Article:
Regardless of technological change, the future of social media will be dictated by the community’s rapid adoption of new media forms. Change occurs dynamically in online communities as new applications develop. Though behavior changes, relationships must be maintained. That means successful marketers must use flexible strategies as they move forward with their online efforts.
At any given time, there seem to be hot social media networks and new technologies. Whether it’s Facebook or Mahalo or another social network du jour, marketers will be faced with a consistent challenge of finding new ways to use media forms to engage the community. Like water, the marketer must move with the community and learn the newest technology’s impact on communications. And also like water, this type of activity follows the path of least resistance.
It is important to note that as the “webolution” continues, marketers should avoid getting bedazzled by the hippest, newest media forms. We’ve seen them come and go. Excite, Prodigy, AOL, Friendster, MySpace (fading, but still relevant) and, increasingly, Yahoo are all brands of the past. These passing technologies demonstrate that we cannot get too focused on specific technologies. Why? Because they will evolve, change and, in some cases, disappear.
True strategy is independent of social media form. Instead, like all great marketing strategies, it revolves around the organization’s community. If a marketer understands its stakeholders – really understands them by listening to them and understanding what motivates them and how the organization can provide value for them – then an all-consuming strategy is possible.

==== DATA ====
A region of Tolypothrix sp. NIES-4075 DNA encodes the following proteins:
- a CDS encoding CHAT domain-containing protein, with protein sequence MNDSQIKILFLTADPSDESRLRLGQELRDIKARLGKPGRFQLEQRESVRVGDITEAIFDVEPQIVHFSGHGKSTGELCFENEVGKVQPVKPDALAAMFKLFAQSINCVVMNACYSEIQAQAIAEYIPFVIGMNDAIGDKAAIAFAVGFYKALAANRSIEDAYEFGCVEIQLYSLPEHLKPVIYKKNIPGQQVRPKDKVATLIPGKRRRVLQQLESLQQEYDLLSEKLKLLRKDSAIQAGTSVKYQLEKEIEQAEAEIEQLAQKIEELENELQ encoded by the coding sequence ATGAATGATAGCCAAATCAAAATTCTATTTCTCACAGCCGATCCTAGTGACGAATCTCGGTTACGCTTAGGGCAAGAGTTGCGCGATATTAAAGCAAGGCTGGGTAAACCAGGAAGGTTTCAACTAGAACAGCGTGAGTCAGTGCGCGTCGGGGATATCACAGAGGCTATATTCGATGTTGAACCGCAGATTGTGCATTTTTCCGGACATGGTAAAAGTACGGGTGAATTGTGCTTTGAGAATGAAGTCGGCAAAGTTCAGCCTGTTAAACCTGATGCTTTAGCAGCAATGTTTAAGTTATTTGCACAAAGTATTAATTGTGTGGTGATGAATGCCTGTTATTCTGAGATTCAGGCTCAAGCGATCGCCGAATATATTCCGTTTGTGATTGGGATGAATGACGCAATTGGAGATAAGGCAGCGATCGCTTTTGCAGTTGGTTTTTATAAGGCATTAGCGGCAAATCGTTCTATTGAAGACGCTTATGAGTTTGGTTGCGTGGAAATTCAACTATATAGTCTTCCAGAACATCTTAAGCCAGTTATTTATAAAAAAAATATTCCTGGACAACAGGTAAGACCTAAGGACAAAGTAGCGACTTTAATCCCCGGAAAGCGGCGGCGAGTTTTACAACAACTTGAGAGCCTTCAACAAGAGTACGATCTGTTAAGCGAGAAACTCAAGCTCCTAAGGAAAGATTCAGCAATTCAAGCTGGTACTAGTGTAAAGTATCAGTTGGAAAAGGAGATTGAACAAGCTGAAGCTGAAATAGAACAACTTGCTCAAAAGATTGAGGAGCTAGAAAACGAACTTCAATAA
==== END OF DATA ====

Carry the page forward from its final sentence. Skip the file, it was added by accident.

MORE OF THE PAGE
Thinking Liquid in a Dynamic Environment
“Water adopts the shape of its receptacle, it is sometimes a trickle and sometimes a wild sea.'”
Marketers are better served by liquid fluidity in their thought processes and approaches. If a marketer elects to reach stakeholders with a content-based strategy that can be communicated across a wide variety of media forms, then anything is possible. The marketer can adapt to sudden changes as well as newly emerging technologies as social media continues its march forward.
This liquid approach toward social media strategy makes sense. As the natural and rapid evolution continues to unfold over time and communities evolve, their consumption of media will evolve too. Marketers who use a value-based approach can then take the communication strategy and offer it to the community in whatever form it wants.
Consider the way Dell Inc. handled its own nightmare in the blogosphere. In 2005, the company was dubbed “Dell Hell” by widely read journalist and blogger Jeff Jarvis in response to a horrific customer service experience he had after buying a new laptop. The episode struck a chord with readers and was soon repeated and shared all over the Internet. Jarvis continued to chronicle his frustrating dealings with Dell customer service, at one point commenting, “Public relations must be about a new relationship with the public, with the public in charge.”
With its hand forced, Dell actively began revitalizing its tainted brand image by taking steps to show it was listening to its customers, not providing lip service. The company got its customer service reps active on social networks like Facebook, where users were already exchanging stories and information about Dell products. In addition, Dell created its own communities like IdeaStorm (“Where your ideas reign”) so that customers could offer suggestions for not only improving Dell’s service, but for sharing work advice on a broader range of technology topics. The company also established Direct2Dell blogs as another channel for customers to talk about their issues – and for Dell to listen to them.